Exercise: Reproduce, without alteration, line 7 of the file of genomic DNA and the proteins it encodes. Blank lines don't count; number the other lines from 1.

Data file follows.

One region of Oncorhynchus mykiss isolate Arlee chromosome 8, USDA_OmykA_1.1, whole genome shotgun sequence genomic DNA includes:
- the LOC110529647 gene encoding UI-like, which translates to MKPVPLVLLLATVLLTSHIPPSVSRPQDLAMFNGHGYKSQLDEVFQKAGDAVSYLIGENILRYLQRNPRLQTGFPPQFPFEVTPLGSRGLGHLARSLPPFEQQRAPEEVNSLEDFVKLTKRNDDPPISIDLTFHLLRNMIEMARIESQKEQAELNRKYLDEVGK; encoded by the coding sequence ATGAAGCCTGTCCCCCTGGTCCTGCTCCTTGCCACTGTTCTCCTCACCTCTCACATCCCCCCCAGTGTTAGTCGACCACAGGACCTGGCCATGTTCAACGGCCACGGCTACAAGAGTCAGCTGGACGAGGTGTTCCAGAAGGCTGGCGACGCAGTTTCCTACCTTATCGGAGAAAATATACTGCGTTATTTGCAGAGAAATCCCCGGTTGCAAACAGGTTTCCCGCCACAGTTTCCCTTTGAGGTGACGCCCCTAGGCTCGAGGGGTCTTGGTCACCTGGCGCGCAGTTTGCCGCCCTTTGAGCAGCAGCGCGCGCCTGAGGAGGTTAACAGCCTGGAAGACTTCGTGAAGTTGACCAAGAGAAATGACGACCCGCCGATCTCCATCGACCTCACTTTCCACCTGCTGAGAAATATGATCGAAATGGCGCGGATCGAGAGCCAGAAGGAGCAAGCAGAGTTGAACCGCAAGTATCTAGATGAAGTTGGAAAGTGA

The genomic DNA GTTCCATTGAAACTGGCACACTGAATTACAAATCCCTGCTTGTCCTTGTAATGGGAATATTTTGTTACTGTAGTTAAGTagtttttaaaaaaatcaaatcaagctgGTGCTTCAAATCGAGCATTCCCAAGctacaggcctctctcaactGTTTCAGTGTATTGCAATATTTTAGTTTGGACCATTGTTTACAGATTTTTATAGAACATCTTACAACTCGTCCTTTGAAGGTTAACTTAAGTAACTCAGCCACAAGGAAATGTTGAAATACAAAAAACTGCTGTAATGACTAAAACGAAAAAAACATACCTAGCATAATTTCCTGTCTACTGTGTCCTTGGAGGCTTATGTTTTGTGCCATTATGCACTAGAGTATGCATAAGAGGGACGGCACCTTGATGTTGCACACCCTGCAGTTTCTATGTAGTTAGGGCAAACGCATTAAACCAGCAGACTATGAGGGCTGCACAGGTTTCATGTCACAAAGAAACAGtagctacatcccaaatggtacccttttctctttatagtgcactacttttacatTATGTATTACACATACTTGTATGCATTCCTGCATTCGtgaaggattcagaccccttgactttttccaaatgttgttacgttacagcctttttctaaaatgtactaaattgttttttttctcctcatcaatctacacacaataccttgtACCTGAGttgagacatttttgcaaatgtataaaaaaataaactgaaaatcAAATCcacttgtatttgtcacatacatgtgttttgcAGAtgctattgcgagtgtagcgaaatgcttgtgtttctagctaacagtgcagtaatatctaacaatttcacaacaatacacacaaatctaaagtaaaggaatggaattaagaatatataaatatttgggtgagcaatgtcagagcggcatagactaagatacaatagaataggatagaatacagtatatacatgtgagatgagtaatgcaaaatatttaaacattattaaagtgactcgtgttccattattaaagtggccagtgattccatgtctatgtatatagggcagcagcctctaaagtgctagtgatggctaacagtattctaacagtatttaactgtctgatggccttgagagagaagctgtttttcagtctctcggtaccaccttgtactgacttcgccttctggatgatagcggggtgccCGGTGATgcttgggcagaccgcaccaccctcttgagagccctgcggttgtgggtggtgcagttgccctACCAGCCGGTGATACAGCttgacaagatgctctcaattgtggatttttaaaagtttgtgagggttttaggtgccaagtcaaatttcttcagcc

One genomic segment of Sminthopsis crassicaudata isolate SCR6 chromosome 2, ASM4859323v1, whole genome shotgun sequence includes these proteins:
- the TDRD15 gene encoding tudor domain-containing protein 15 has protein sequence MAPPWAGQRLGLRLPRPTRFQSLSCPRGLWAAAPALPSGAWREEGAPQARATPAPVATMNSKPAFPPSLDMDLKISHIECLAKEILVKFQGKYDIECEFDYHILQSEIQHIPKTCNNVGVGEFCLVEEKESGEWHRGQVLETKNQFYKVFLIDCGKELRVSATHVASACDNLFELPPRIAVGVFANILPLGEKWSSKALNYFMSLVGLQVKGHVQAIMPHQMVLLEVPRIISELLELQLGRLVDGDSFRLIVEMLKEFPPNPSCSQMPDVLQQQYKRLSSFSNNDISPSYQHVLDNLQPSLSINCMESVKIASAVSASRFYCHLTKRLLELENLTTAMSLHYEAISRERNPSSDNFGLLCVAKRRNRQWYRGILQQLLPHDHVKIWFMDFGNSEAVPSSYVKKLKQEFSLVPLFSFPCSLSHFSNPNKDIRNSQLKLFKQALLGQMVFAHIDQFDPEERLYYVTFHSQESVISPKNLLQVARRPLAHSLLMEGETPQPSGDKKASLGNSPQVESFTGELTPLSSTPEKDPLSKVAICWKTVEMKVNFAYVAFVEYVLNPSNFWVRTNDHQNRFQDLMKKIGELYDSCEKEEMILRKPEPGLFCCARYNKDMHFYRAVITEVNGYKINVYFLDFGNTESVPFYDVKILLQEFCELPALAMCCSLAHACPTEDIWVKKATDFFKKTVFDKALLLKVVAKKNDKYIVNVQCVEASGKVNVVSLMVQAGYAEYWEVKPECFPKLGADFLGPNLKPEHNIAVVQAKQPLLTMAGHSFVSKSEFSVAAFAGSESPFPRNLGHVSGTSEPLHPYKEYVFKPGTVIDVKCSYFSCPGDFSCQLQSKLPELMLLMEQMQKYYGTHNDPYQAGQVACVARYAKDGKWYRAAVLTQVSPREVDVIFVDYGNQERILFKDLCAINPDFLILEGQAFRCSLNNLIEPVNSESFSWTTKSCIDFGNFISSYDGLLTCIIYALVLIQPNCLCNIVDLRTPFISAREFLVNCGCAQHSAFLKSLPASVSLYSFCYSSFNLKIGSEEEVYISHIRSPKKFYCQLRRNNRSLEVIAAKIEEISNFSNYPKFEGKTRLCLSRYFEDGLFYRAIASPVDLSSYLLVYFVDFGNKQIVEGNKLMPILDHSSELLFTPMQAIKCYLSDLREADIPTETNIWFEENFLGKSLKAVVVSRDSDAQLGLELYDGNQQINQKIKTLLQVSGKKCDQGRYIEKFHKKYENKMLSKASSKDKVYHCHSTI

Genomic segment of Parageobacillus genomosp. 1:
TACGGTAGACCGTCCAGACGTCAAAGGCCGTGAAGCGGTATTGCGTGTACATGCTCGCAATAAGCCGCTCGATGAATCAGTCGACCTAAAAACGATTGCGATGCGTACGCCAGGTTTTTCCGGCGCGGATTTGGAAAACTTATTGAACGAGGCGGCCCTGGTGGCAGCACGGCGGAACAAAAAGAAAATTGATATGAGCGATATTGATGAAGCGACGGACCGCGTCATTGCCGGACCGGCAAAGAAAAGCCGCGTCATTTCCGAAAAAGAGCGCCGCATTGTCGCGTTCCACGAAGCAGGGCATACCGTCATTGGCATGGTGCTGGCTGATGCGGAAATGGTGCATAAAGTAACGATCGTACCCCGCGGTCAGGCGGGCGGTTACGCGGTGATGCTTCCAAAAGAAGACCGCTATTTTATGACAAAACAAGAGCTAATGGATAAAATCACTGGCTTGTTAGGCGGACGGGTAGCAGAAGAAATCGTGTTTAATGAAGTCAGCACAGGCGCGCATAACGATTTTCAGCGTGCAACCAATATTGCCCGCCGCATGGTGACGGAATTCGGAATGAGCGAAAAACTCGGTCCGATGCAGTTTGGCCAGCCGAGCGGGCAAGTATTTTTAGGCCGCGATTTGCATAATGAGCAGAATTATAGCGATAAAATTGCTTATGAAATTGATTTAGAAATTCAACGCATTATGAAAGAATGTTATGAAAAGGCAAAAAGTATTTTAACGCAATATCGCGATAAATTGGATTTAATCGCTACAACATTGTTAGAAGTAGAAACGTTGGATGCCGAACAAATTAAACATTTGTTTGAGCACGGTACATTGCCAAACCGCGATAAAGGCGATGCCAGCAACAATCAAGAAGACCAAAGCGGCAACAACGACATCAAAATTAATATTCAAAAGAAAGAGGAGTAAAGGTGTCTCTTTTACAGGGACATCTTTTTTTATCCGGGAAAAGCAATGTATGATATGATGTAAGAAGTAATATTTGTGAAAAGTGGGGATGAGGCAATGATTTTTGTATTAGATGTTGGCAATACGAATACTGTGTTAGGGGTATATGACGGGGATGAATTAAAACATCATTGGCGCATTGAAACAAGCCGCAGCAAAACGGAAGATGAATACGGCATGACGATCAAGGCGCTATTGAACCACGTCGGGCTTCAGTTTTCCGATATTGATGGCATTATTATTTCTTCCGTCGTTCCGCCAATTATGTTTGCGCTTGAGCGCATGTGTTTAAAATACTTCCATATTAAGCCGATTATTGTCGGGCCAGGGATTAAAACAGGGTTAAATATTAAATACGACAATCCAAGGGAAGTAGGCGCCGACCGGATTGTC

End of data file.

TACGGTAGACCGTCCAGACGTCAAAGGCCGTGAAGCGGTATTGCGTGTACATGCTCGCAATAAGCCGCTCGATGAATCAGTCGACCTAAAAACGATTGCGATGCGTACGCCAGGTTTTTCCGGCGCGGATTTGGAAAACTTATTGAACGAGGCGGCCCTGGTGGCAGCACGGCGGAACAAAAAGAAAATTGATATGAGCGATATTGATGAAGCGACGGACCGCGTCATTGCCGGACCGGCAAAGAAAAGCCGCGTCATTTCCGAAAAAGAGCGCCGCATTGTCGCGTTCCACGAAGCAGGGCATACCGTCATTGGCATGGTGCTGGCTGATGCGGAAATGGTGCATAAAGTAACGATCGTACCCCGCGGTCAGGCGGGCGGTTACGCGGTGATGCTTCCAAAAGAAGACCGCTATTTTATGACAAAACAAGAGCTAATGGATAAAATCACTGGCTTGTTAGGCGGACGGGTAGCAGAAGAAATCGTGTTTAATGAAGTCAGCACAGGCGCGCATAACGATTTTCAGCGTGCAACCAATATTGCCCGCCGCATGGTGACGGAATTCGGAATGAGCGAAAAACTCGGTCCGATGCAGTTTGGCCAGCCGAGCGGGCAAGTATTTTTAGGCCGCGATTTGCATAATGAGCAGAATTATAGCGATAAAATTGCTTATGAAATTGATTTAGAAATTCAACGCATTATGAAAGAATGTTATGAAAAGGCAAAAAGTATTTTAACGCAATATCGCGATAAATTGGATTTAATCGCTACAACATTGTTAGAAGTAGAAACGTTGGATGCCGAACAAATTAAACATTTGTTTGAGCACGGTACATTGCCAAACCGCGATAAAGGCGATGCCAGCAACAATCAAGAAGACCAAAGCGGCAACAACGACATCAAAATTAATATTCAAAAGAAAGAGGAGTAAAGGTGTCTCTTTTACAGGGACATCTTTTTTTATCCGGGAAAAGCAATGTATGATATGATGTAAGAAGTAATATTTGTGAAAAGTGGGGATGAGGCAATGATTTTTGTATTAGATGTTGGCAATACGAATACTGTGTTAGGGGTATATGACGGGGATGAATTAAAACATCATTGGCGCATTGAAACAAGCCGCAGCAAAACGGAAGATGAATACGGCATGACGATCAAGGCGCTATTGAACCACGTCGGGCTTCAGTTTTCCGATATTGATGGCATTATTATTTCTTCCGTCGTTCCGCCAATTATGTTTGCGCTTGAGCGCATGTGTTTAAAATACTTCCATATTAAGCCGATTATTGTCGGGCCAGGGATTAAAACAGGGTTAAATATTAAATACGACAATCCAAGGGAAGTAGGCGCCGACCGGATTGTC